Within a week after my name was set to the paper approving of Mr. Webster's Speech, I began to receive anonymous letters; and soon after, various newspapers of diverse character and complexion began to pour in. One anonymous letter states, that the writer once had much respect for my opinions and views, but that I have now showed him that he was much mistaken in me. Another says, that the only apology he can make for me is, that I have had a two years' sickness, which has doubtless very much impaired my mind; so that he can, on the whole, pity me rather than blame me. A third says, that I have now arrived at three score and ten, and like most men of that age, have become a child the second time; otherwise I never could have become the advocate of slavery. Another challenges me to show one text in all the Bible, which allows of slavery, or justifies my course in according with, and approving of, Mr. Webster's Speech. Another of my obliging friends, it may be that he resides in our metropolis), sends me a slip of a newspaper,

on which is a paragraph, giving an account of the drove of slaves lately marched from Washington on Sunday, by Bruin, (I think this was the name), who charged some $1800 for a good looking young wench, whom he (Bruin) wished to sell to some gentleman ; and to this slip of information is added, in a note written in what I take to be a dissembled hand, the following monition : “ You, by putting your name to Mr. Webster's paper, have put your seal of approbation on all this transaction; and you have moreover approved of the violation of the Sabbath, by the said Bruin.” Another letter writer says, that I am neither more nor less than a downright wolf, in sheep's clothing. Another wonders how a man could study the Bible for 40 years, and yet never have learned that slavery is a sin. These are only some of the many specimens.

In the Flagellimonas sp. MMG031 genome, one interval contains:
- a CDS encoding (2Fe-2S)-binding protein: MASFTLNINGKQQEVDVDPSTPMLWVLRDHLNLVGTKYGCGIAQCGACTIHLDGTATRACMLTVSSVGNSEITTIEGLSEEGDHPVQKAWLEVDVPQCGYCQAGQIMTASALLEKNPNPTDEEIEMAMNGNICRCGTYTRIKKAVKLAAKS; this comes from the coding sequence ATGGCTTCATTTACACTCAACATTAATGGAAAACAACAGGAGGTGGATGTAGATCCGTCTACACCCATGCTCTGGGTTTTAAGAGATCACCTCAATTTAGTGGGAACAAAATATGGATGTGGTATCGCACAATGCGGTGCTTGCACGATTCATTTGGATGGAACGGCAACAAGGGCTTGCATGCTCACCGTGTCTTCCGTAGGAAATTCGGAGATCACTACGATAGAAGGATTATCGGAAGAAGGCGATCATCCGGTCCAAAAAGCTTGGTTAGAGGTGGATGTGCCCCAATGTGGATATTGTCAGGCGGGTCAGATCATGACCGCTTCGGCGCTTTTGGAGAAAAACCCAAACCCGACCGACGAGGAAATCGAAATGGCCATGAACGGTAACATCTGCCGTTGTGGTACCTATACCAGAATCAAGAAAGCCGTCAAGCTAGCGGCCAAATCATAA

As unique in its kind, I advert to one anti-slavery paper, (which it is needless to name, for there can be but one such), that was sent to me, as I suppose, by its philanthropic editor. In this, after a flood of Billingsgate on Mr. Webster's “SATANIC SPEECH," he includes within a square enclosed by funereal dressings, my name, that of Dr. Woods, of Dr. Emerson, and of President Sparks, and Professor Felton. Here we are dead and gone -- and (what is a little remarkable) all buried together. It is all well, and for one I am quite content; for a man, as people say, may be known by the company in which he is buried, as well as by those with whom he associates while living. But this is not all. In another paragraph, myself and my two venerable Colleagues are named together, and then the editor says: “These individuals have formerly been called preachers of evangelical truth ; but,” he adds, “ they are never more to be so named. They are to be classed with the Jewish high-priests, who accused the Saviour of the world at the bar of Pilate." - This, by the way, is merely a specimen; but thus much may suffice. I should not have noticed even this, but for a purpose that will appear in the sequel. I have, and can have, no contest with the editor of that paper. I wish to settle all the accounts, if any lie open, between me and him, by the simple remark, that he has my full and free consent to utter against me all the slander and contumely and vituperation that the compass of the English language will afford him the means of uttering – he is entirely welcome to let his tongue walk through the earth' in its pestiferous howlings ; -- and then, if he looks for any signs of excitement or impatience in me, he will find me as quiet